Kubica driving style is ’70 per cent left hand’

Robert Kubica: Drives 70 per cent left hand

Robert Kubica: Drives 70 per cent left hand

Robert Kubica has said he has adapted the way he drives to compensate for the limitations in his right arm and hand.

Kubica, currently Williams‘ reserve and development driver, has spoken at length about how he has had to change how he drives following his horrific crash at the Ronde di Andorra rally in February 2011.

The Pole says his left arm and hand have become stronger as a result and it is now his dominant side when driving a Formula 1 car.

“Many years ago, when I started testing with simulators, I asked my doctor if it’s possible I have much better sensitivity, more precision in my left arm,” Kubica told Autosport.

“Last year, I was asked by Renault to go to a medical centre where they test a lot of that stuff.

“Actually, my results for precision and speed and force of the left arm was at least 35% better than the best they have ever seen.

“Somehow, your body adapts to reality. If you are two-handed, healthy, you don’t need to be so precise with one arm.

“So, for example, when I’m driving, I’m driving around 70% left-handed and 30% right.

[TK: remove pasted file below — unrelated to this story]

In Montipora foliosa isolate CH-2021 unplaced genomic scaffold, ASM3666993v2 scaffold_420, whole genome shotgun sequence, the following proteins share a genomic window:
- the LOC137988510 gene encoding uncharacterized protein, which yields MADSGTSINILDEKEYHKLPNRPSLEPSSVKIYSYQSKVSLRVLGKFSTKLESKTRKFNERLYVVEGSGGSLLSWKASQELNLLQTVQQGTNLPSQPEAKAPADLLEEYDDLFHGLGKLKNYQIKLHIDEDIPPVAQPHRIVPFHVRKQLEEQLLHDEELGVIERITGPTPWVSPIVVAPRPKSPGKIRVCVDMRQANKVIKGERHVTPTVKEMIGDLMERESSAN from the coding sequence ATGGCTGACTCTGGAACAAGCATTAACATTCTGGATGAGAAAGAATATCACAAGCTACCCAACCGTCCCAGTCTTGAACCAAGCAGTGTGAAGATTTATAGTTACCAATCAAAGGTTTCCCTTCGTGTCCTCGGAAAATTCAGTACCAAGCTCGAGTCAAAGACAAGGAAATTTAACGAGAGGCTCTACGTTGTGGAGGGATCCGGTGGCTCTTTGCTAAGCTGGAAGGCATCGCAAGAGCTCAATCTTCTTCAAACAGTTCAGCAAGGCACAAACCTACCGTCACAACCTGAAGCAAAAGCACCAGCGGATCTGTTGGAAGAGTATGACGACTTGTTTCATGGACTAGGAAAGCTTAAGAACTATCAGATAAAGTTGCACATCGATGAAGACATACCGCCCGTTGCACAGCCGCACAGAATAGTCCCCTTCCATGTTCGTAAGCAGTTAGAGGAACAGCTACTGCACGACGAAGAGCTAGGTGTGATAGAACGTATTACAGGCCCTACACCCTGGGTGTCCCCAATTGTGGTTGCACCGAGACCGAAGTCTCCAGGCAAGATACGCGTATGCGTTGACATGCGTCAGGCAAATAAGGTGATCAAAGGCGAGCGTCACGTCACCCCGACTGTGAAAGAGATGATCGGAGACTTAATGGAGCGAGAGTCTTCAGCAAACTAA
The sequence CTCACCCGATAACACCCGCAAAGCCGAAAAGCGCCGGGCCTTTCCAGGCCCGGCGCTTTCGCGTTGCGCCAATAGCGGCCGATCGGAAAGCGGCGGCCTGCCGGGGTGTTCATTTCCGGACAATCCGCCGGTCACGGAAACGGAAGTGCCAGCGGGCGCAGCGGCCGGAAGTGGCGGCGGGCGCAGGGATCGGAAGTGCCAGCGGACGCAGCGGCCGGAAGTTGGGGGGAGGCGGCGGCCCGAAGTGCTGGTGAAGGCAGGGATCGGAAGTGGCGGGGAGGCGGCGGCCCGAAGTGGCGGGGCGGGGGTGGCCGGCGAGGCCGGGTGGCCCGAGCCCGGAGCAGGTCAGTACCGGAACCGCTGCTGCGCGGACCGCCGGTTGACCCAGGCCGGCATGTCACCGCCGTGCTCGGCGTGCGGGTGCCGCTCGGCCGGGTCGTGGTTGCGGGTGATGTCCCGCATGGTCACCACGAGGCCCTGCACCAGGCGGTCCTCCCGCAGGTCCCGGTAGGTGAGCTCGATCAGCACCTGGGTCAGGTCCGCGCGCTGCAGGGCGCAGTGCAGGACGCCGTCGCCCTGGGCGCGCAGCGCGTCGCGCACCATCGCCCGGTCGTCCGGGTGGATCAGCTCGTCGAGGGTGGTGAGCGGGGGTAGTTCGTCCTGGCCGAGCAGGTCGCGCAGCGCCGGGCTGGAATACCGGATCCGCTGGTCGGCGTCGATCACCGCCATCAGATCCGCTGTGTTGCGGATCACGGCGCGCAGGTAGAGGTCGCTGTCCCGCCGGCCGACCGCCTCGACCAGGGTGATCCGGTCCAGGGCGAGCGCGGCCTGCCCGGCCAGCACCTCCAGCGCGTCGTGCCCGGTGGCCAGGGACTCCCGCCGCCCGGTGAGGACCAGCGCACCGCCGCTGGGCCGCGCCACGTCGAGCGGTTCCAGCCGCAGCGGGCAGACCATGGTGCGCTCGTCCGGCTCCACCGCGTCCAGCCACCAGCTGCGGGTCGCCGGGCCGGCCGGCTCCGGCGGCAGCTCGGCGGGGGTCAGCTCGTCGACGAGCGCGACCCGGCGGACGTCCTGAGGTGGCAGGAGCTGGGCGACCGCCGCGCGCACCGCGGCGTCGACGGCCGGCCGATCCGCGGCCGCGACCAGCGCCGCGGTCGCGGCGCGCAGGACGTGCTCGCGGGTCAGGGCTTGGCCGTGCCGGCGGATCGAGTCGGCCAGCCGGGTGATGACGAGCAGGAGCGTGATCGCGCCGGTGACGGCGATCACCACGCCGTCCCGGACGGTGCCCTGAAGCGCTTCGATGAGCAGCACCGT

“If I were to try to do 50/50 like the old days, I would not manage it.”

And while Kubica concedes that he does drive one-handed sometimes to give his left hand a rest, it is in a far less dangerous way compared to what he was doing before his accident.

“In 2010, I was doing Eau Rouge with Renault in qualifying with one hand because I was covering the hole to stop the rear wing and I was going through Eau Rouge one-handed,” he added.

“This was much more dangerous than my driving now, because then I was really driving only one-handed.

“Of course, there are moments where I drive only right-handed or let’s say left-hand on the straight, I’m recovering my left hand.

“But this comes automatically and I think I’m very lucky in my position because I have always driven not in a physical way at all.

“I drive very relaxed. I’ve spoken with other drivers who have to hold the steering wheel [tightly] otherwise they can’t drive it.”

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